This ambiguity and disagreement about inflation sucks because the truth is super important. Why can’t we be sure about something like this? We need to know if the billions (or trillions) of dollars the United States is creating is actually good or if it’s fucking us and making everyone poorer and lowering the standard of living. If you ask economists about inflation, you get opinions ranging from “this is really good and keeps our economy from collapsing” all the way to “this is really bad and is destroying our economy like a cancer”. Economics isn’t a science like math or physics. It’s almost as bad as nutrition science. There’s a lot of incentive for people to push certain interpretations and ideas. How else can you explain this divergence of opinion? When opinions vary this wildly and there’s incentive to be dishonest, the only way to find the truth is to make people put their money where their mouth is. You do this by combining wisdom of the crowds and competition and create a market where everyone can participate. Bitcoin does this for money.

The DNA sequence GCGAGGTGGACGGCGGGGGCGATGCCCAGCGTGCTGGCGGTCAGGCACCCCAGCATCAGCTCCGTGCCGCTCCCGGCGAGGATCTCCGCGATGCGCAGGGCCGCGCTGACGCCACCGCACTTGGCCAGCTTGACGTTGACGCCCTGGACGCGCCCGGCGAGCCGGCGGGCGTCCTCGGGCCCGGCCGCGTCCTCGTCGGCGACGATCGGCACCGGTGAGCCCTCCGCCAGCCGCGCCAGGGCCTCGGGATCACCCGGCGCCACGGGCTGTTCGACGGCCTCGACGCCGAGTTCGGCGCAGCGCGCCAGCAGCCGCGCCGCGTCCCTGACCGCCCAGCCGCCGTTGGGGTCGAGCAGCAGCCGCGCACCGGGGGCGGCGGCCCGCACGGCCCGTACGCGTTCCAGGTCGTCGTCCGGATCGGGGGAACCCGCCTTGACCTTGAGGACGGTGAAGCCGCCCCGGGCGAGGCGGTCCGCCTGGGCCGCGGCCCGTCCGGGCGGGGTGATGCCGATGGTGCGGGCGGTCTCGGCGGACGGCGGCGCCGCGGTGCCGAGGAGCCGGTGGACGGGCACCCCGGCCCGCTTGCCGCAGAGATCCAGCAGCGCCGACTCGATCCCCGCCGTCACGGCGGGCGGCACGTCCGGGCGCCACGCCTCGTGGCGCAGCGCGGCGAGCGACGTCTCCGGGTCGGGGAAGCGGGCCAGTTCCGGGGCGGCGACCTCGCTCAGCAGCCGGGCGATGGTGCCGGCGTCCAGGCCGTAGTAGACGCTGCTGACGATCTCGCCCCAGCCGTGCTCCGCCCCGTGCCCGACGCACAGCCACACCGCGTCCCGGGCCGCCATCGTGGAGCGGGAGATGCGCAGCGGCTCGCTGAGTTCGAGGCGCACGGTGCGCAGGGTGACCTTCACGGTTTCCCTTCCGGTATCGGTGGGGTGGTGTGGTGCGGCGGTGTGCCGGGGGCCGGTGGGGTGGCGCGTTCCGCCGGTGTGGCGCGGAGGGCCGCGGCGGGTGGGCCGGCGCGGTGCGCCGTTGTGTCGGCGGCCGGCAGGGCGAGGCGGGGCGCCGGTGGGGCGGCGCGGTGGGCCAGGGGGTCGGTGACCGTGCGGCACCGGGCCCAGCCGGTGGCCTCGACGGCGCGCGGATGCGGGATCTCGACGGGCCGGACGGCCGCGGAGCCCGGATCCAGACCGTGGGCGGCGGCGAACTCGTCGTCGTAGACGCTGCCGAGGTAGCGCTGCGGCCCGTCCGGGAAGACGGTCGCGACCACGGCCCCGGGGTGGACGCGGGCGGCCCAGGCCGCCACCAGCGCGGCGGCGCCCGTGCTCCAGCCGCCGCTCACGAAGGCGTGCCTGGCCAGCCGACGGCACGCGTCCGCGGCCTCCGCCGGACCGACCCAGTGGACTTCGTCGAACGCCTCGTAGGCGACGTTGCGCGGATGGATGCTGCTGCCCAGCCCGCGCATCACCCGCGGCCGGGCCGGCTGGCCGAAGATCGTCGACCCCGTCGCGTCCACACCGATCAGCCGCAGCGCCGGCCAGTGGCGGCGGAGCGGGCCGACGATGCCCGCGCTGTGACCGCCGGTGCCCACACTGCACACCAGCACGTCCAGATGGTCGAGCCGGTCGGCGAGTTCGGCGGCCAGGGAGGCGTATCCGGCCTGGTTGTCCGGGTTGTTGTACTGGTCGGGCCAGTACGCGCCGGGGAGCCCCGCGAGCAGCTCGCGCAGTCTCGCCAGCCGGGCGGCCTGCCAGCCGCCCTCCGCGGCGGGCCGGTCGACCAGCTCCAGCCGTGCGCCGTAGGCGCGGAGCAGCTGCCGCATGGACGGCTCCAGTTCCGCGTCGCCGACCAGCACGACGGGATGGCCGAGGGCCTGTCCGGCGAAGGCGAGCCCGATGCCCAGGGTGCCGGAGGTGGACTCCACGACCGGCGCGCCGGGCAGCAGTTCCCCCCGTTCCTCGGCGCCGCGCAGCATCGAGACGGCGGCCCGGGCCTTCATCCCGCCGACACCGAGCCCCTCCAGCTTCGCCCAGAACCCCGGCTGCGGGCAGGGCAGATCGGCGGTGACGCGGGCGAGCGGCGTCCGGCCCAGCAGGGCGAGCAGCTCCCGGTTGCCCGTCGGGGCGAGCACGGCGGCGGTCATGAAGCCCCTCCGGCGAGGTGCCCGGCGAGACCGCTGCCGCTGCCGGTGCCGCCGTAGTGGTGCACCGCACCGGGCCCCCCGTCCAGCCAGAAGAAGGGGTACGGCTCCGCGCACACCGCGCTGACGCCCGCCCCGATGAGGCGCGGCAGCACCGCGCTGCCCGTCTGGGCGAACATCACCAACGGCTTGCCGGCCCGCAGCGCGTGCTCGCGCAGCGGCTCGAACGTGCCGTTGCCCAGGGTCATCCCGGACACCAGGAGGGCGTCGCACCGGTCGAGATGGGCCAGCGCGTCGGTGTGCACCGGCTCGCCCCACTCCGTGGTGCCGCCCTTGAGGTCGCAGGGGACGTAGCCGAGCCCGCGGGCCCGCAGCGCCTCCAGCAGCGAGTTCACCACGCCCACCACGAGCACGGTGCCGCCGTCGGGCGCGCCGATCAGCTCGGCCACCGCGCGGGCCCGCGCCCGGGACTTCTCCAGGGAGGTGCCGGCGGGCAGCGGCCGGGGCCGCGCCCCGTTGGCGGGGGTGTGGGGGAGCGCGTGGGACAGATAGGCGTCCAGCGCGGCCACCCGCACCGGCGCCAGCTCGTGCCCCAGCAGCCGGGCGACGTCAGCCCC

I’m not saying Bitcoin is the end of government. Not at all. It can make government better by making it more beholden to its people. These effects will take time to sink in, especially in wealthier countries which aren’t threatened by Bitcoin. Government money has to compete and it’s citizens have more freedom and control over their wealth. This is good. Freedom and competition are good!

Governments used to be afraid of printing presses because it allowed people to share ideas. Then the internet happened and made sharing ideas even easier. Bitcoin is far more than a hot investment. It’s the next step in personal liberty. It combines the power of money with the power of internet and our lives will all be improved by it.